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Safe-deposit boxes

Glen2022Glen2022 Posts: 843 ✭✭✭✭
edited February 14, 2023 4:14PM in U.S. Coin Forum

I recently went to my safe deposit box to remove some coins and was told by the teller that my bank, Chase, in California, is eliminating safe-deposit boxes, at least at this branch. He advised that I keep the SDB as if I let it go, I would not be able to get another. I don't know whether or not this is true at other branches or other banks.

Has anyone else had this experience?

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Comments

  • tincuptincup Posts: 4,761 ✭✭✭✭✭

    I am confused by your post? They are getting rid of the safety deposit boxes.... but they are advising you to 'keep' it? I know I don't have the sharpest tools... but seem to be missing something.....

    ----- kj
  • JBKJBK Posts: 14,734 ✭✭✭✭✭

    A lot of banks have stopped offering SDBs.

  • jmlanzafjmlanzaf Posts: 31,845 ✭✭✭✭✭

    @tincup said:
    I am confused by your post? They are getting rid of the safety deposit boxes.... but they are advising you to 'keep' it? I know I don't have the sharpest tools... but seem to be missing something.....

    They usually stop offering them before they start to phase them out for existing customers.

  • jeffas1974jeffas1974 Posts: 310 ✭✭✭

    I started renting one last year. Capital One and Chase banks in my area had stopped with new rentals so I went with PNC and I just was told by one of their tellers a couple of weeks ago that they are no longer accepting new rentals there either.

  • COCollectorCOCollector Posts: 1,293 ✭✭✭✭✭

    Successful BST transactions with forum members thebigeng, SPalladino, Zoidmeister, coin22lover, coinsarefun, jwitten, CommemKing.

  • jeffas1974jeffas1974 Posts: 310 ✭✭✭

    So I guess the next question is where is a good place to store your collection if you don't want to keep it at your house and you can't find a SDB?

  • I know Chase stopped in early 2022 and Capital One in 2021.
    Some of the smaller regional banks will still rent them. They see this as a customer service and also to attract new customers. I have never had a box closed on me, yet. I did have a bank branch close (Capital One) so I had to vacate the boxes.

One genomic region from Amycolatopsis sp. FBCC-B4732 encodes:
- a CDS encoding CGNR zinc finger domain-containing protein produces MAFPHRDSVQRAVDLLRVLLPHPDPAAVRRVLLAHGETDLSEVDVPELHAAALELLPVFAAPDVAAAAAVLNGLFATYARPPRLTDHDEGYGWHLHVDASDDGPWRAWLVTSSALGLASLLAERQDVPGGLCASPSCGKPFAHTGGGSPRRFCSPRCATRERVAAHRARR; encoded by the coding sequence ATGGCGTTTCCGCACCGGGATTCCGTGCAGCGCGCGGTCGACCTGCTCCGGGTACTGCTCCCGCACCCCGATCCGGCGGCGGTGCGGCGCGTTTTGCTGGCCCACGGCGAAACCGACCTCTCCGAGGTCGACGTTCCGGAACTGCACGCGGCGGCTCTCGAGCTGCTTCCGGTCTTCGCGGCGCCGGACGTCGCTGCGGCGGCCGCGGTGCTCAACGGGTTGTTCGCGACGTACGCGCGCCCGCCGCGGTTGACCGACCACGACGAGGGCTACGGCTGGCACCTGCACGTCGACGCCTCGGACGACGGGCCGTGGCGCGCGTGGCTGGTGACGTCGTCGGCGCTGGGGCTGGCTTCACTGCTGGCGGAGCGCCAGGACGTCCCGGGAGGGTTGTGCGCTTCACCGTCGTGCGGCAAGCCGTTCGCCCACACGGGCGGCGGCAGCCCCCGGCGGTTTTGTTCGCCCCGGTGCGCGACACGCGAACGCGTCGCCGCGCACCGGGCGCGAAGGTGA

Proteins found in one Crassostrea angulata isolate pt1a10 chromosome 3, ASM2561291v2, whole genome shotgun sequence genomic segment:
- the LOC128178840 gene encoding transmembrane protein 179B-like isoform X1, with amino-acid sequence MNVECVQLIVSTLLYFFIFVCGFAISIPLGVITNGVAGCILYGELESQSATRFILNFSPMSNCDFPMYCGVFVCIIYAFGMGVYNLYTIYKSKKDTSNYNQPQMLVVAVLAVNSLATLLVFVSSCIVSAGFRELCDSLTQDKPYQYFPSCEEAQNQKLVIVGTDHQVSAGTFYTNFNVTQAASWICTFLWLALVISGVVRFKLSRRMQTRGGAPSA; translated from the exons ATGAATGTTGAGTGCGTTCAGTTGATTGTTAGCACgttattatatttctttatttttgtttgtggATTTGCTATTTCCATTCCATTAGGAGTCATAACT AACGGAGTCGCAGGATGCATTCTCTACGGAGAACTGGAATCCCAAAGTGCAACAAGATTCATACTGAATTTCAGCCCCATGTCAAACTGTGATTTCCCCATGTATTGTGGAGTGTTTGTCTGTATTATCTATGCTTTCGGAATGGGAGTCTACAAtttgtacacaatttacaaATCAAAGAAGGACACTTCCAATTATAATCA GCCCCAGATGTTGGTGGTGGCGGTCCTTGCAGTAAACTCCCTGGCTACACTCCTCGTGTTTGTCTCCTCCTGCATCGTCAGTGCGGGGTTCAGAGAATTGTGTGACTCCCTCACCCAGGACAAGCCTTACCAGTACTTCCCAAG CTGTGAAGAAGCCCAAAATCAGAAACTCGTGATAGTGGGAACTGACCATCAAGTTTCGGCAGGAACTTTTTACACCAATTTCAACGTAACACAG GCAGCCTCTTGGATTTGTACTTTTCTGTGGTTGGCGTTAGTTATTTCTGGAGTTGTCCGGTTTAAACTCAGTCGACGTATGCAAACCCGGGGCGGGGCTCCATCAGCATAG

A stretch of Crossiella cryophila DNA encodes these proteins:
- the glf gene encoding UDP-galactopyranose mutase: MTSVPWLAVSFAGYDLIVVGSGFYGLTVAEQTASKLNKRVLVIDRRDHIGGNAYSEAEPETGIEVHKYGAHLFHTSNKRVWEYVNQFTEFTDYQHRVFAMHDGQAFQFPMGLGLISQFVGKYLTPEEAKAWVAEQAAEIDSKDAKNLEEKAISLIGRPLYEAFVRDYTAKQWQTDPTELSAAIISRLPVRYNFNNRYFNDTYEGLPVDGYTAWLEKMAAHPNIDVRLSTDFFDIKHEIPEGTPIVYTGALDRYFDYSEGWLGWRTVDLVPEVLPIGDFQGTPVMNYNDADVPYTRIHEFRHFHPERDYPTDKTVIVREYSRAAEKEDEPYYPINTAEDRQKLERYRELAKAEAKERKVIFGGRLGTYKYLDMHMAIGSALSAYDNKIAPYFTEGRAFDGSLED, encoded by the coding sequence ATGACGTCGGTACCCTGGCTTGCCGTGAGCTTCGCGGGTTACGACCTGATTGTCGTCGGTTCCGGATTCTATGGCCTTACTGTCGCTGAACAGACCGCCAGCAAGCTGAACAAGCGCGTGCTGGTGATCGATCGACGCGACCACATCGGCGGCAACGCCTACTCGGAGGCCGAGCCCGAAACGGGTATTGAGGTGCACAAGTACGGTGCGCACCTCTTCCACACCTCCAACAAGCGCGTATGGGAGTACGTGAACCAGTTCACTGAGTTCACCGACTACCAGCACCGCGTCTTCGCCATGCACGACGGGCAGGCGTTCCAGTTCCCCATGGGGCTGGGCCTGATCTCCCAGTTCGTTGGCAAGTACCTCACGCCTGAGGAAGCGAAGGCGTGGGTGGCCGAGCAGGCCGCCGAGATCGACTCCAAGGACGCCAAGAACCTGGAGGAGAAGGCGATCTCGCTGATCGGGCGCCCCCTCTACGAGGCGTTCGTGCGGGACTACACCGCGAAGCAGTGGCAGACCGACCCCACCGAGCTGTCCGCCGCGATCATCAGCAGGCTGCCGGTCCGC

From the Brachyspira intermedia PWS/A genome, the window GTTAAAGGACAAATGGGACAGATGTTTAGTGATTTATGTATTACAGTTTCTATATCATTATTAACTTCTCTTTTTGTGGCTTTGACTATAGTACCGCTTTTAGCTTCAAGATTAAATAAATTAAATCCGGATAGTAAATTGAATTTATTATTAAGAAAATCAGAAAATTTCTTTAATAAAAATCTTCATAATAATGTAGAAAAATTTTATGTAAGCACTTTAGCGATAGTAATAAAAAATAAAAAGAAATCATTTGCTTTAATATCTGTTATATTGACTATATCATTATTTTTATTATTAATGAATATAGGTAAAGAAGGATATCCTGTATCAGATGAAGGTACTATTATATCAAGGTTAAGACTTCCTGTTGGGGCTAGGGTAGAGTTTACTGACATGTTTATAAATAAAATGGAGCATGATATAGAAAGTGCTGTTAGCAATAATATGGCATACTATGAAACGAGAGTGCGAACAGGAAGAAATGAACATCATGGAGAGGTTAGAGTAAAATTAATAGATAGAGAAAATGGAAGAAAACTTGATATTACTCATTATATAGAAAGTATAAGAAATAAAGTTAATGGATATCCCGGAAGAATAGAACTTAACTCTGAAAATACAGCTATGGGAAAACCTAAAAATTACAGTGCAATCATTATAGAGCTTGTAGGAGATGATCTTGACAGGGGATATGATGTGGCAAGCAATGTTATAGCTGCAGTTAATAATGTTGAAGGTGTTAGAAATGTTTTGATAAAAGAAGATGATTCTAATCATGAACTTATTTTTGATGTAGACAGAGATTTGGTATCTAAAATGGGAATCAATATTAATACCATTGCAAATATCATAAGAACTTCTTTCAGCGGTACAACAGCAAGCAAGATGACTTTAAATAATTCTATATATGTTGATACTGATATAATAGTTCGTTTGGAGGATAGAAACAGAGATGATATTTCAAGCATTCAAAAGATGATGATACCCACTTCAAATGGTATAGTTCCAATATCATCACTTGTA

@DeplorableDan said:
    I don't think they bring in enough income from the SDBs and for them its more of a hassle and a waste of space. A lot of banks have been phasing them out, and I wouldn't even be interested in having one unless it was privately insured by me. Some of the horror stories I've heard over the years....

    I agree they are not money makes and now they are worried about liability, what Chase told me.

    I guess I don't know of any personal horror stories associated with SDB. I have read some stories of collectors that had their collections in banks in cities with rivers prone to flooding (ND and IA). They had the box low in the vault and the vault filled with flood water and it was several weeks before they could get in. It did not end well for the coppers and paper money. Also, it seems every 10 years someone tunnels into a bank vault.

    I don't know about private insurance and how good it is. My experience with home/auto insurance is they don’t like to pay and if they do it is just a loan and they will recover the claim with higher rates (which don't go down).

  • DeplorableDanDeplorableDan Posts: 2,532 ✭✭✭✭✭

    @johnjohn10 said:

    I know Chase stopped in early 2022 and Capital One in 2021.
    Some of the smaller regional banks will still rent them. They see this as a customer service and also to attract new customers. I have never had a box closed on me, yet. I did have a bank branch close (Capital One) so I had to vacate the boxes.

    @DeplorableDan said:
    I don't think they bring in enough income from the SDBs and for them its more of a hassle and a waste of space. A lot of banks have been phasing them out, and I wouldn't even be interested in having one unless it was privately insured by me. Some of the horror stories I've heard over the years....

    I agree they are not money makes and now they are worried about liability, what Chase told me.